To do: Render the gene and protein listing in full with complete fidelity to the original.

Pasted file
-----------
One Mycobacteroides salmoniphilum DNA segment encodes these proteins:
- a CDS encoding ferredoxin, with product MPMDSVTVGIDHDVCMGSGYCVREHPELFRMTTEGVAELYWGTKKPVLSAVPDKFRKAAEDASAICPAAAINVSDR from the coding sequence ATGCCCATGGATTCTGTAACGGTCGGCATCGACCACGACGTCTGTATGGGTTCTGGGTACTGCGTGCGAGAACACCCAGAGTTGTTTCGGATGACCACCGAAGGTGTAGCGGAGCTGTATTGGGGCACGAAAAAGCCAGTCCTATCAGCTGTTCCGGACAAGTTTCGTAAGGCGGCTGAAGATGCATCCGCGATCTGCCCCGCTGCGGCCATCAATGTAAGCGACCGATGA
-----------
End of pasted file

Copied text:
One Mycobacteroides salmoniphilum DNA segment encodes these proteins:
- a CDS encoding ferredoxin, with product MPMDSVTVGIDHDVCMGSGYCVREHPELFRMTTEGVAELYWGTKKPVLSAVPDKFRKAAEDASAICPAAAINVSDR from the coding sequence ATGCCCATGGATTCTGTAACGGTCGGCATCGACCACGACGTCTGTATGGGTTCTGGGTACTGCGTGCGAGAACACCCAGAGTTGTTTCGGATGACCACCGAAGGTGTAGCGGAGCTGTATTGGGGCACGAAAAAGCCAGTCCTATCAGCTGTTCCGGACAAGTTTCGTAAGGCGGCTGAAGATGCATCCGCGATCTGCCCCGCTGCGGCCATCAATGTAAGCGACCGATGA